Fun Speaking Activities for ESL Students
Engagement & Motivation

Fun Speaking Activities for ESL Students

As teachers, we want to create a classroom environment where our students feel safe and confident to practice their speaking skills. These fun speaking activities for ESL students will help you achieve exactly that!

Have fun with tongue twisters!

Students have great fun trying to say tongue twisters and it can be a great ice-breaker speaking activity. If you think that your students will enjoy it, you can hold a competition and do a tongue twister every week. At the end of the semester, you can vote for the class tongue twister champion!

Some tongue twister examples:

– She sells sea shells on the seashore. The sea shells she sells are shells for sure.
– Peter Piper picked a peck of pickled peppers.
– Around the ragged rock, the ragged rascal ran.
– A big black bear sat on a big black rug.
Discover more tongue twisters here!

This activity is great for practicing pronunciation and fluency.

Poetry is always a great idea!

Give pairs a poem to read together. Ask them to mark the words which will be stressed. Pairs should read the poem aloud in class so that everyone can hear the stressed words.
Choose simple poems that do not require heavy analysis but are more fun, clear, and easy when saying aloud. Recommended modern poets to try are Michael Rosen, Roger McGough, or John Hegley. You can also use nonsense verse poems, such as The Jumblies by Edward Lear.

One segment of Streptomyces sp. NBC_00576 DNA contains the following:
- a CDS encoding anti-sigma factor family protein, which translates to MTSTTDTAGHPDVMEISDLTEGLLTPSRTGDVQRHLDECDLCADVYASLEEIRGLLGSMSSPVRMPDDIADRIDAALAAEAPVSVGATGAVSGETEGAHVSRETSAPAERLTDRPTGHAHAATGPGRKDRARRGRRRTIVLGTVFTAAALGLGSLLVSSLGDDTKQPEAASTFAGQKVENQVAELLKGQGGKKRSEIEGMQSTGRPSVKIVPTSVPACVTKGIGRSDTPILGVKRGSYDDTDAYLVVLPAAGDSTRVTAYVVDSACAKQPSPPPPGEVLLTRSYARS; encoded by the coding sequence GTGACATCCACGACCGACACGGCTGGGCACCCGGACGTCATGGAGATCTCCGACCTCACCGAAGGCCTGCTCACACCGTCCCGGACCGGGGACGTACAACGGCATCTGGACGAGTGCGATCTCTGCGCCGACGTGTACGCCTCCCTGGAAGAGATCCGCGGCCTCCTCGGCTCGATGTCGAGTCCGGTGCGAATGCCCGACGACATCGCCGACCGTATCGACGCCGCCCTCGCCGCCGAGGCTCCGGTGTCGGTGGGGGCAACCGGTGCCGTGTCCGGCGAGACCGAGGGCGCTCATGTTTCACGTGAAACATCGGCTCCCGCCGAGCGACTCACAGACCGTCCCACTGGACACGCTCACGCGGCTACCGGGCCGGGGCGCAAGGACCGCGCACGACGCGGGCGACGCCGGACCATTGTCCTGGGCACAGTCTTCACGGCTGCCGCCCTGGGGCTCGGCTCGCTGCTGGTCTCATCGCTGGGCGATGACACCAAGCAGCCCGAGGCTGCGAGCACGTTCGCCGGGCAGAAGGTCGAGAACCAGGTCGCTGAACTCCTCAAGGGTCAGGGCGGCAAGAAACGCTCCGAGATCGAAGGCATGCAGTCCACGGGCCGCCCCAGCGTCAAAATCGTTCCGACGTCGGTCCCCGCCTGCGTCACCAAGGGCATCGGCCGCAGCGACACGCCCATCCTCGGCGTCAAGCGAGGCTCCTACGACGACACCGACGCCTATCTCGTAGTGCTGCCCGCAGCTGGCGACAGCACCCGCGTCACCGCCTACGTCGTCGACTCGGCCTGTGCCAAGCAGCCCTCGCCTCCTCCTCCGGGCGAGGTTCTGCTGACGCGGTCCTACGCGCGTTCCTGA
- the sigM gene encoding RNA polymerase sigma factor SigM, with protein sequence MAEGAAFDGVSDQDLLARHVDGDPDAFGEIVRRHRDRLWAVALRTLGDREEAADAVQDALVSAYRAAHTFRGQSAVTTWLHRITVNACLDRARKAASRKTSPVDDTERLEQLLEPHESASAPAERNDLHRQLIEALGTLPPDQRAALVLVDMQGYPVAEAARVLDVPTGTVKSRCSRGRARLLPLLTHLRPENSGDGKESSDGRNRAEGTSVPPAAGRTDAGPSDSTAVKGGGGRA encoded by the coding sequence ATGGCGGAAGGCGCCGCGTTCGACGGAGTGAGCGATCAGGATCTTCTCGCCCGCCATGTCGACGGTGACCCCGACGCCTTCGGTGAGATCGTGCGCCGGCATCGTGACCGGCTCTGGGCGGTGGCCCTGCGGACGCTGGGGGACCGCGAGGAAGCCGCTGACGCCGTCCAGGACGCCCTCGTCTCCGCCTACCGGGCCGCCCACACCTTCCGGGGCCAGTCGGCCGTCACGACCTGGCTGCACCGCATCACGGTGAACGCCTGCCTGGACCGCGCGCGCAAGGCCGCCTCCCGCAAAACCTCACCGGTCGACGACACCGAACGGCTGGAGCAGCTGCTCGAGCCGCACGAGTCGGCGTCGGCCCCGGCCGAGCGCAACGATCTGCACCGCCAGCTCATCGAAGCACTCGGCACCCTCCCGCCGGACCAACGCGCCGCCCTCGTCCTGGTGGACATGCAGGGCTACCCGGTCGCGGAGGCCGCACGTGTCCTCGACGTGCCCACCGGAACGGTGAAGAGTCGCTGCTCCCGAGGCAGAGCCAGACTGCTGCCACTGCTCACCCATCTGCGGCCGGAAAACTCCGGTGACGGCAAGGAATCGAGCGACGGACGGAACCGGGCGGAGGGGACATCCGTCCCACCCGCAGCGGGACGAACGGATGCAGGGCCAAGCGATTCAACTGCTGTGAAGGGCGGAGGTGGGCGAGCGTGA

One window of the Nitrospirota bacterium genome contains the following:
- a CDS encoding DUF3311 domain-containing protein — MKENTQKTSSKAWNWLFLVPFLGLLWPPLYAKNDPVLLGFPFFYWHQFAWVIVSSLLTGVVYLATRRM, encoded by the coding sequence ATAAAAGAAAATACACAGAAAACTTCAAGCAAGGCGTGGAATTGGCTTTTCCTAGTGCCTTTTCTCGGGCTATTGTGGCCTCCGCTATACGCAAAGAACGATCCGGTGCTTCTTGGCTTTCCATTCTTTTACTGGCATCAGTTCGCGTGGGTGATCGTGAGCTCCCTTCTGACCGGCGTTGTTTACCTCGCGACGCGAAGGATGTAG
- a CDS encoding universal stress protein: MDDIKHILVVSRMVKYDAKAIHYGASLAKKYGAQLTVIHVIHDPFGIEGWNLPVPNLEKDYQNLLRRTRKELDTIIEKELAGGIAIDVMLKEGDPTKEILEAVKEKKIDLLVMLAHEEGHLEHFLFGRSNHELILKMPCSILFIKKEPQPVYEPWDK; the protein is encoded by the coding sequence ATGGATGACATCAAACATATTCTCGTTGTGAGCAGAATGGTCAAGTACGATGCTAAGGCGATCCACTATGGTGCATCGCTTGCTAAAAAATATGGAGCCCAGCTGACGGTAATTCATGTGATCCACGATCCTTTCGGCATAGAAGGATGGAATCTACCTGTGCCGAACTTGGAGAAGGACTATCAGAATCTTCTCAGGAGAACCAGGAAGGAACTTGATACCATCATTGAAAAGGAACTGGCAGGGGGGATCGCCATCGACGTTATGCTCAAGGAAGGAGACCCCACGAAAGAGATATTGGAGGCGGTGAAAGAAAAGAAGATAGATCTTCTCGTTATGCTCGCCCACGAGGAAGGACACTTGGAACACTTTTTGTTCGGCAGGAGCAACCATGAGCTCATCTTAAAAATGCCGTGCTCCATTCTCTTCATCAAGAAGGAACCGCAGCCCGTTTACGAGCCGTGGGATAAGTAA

This activity is great for enhancing reading skills, pronunciation, and intonation.

The art of storytelling!

The teacher starts by telling one or two sentences that mark the beginning of a story. One student continues the story by adding a sentence, and the next one continues where the previous one left off. The story can go in any direction, and the students can be as creative as they want.

This activity improves narrative skills while encouraging creativity and improvisation.


Split students into pairs. They take turns and interview each other in imaginative roles. First, they have to share their personal information (hobbies, likes, and dislikes) and then ask and respond to specific questions about the job.

This activity helps in developing great listening skills, since students need to listen carefully to each other and also practice vocabulary.


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